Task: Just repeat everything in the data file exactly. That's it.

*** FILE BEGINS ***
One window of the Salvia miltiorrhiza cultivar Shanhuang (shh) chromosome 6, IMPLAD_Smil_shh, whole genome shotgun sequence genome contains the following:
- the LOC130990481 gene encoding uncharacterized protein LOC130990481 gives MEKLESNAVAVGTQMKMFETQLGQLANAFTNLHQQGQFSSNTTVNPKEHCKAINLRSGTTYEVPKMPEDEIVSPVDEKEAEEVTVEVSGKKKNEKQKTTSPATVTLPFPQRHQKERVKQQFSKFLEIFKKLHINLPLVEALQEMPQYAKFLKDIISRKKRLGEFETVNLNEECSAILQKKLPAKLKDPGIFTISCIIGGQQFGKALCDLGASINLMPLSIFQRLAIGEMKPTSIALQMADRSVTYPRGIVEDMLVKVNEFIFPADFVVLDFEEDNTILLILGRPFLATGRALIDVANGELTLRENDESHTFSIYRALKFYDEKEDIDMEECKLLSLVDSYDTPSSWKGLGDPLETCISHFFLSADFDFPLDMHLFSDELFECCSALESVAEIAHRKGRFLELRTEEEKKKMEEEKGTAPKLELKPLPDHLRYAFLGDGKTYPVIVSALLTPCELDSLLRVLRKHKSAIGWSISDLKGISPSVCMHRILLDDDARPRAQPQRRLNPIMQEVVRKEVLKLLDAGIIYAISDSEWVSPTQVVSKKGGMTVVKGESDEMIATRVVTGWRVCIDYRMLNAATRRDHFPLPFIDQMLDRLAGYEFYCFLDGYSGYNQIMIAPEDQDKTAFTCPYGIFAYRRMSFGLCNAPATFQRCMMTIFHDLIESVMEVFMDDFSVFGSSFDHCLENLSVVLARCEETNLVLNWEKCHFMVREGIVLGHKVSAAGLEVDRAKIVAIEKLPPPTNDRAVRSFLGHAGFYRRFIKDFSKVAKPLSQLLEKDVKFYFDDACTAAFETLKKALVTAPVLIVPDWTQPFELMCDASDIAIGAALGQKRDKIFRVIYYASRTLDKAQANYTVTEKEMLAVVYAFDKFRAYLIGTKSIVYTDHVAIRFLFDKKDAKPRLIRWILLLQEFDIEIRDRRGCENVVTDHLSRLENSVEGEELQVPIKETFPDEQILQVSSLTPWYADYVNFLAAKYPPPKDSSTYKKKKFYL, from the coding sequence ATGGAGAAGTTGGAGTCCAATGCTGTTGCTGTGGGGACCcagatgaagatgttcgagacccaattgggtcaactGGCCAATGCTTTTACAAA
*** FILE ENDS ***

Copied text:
One window of the Salvia miltiorrhiza cultivar Shanhuang (shh) chromosome 6, IMPLAD_Smil_shh, whole genome shotgun sequence genome contains the following:
- the LOC130990481 gene encoding uncharacterized protein LOC130990481 gives MEKLESNAVAVGTQMKMFETQLGQLANAFTNLHQQGQFSSNTTVNPKEHCKAINLRSGTTYEVPKMPEDEIVSPVDEKEAEEVTVEVSGKKKNEKQKTTSPATVTLPFPQRHQKERVKQQFSKFLEIFKKLHINLPLVEALQEMPQYAKFLKDIISRKKRLGEFETVNLNEECSAILQKKLPAKLKDPGIFTISCIIGGQQFGKALCDLGASINLMPLSIFQRLAIGEMKPTSIALQMADRSVTYPRGIVEDMLVKVNEFIFPADFVVLDFEEDNTILLILGRPFLATGRALIDVANGELTLRENDESHTFSIYRALKFYDEKEDIDMEECKLLSLVDSYDTPSSWKGLGDPLETCISHFFLSADFDFPLDMHLFSDELFECCSALESVAEIAHRKGRFLELRTEEEKKKMEEEKGTAPKLELKPLPDHLRYAFLGDGKTYPVIVSALLTPCELDSLLRVLRKHKSAIGWSISDLKGISPSVCMHRILLDDDARPRAQPQRRLNPIMQEVVRKEVLKLLDAGIIYAISDSEWVSPTQVVSKKGGMTVVKGESDEMIATRVVTGWRVCIDYRMLNAATRRDHFPLPFIDQMLDRLAGYEFYCFLDGYSGYNQIMIAPEDQDKTAFTCPYGIFAYRRMSFGLCNAPATFQRCMMTIFHDLIESVMEVFMDDFSVFGSSFDHCLENLSVVLARCEETNLVLNWEKCHFMVREGIVLGHKVSAAGLEVDRAKIVAIEKLPPPTNDRAVRSFLGHAGFYRRFIKDFSKVAKPLSQLLEKDVKFYFDDACTAAFETLKKALVTAPVLIVPDWTQPFELMCDASDIAIGAALGQKRDKIFRVIYYASRTLDKAQANYTVTEKEMLAVVYAFDKFRAYLIGTKSIVYTDHVAIRFLFDKKDAKPRLIRWILLLQEFDIEIRDRRGCENVVTDHLSRLENSVEGEELQVPIKETFPDEQILQVSSLTPWYADYVNFLAAKYPPPKDSSTYKKKKFYL, from the coding sequence ATGGAGAAGTTGGAGTCCAATGCTGTTGCTGTGGGGACCcagatgaagatgttcgagacccaattgggtcaactGGCCAATGCTTTTACAAA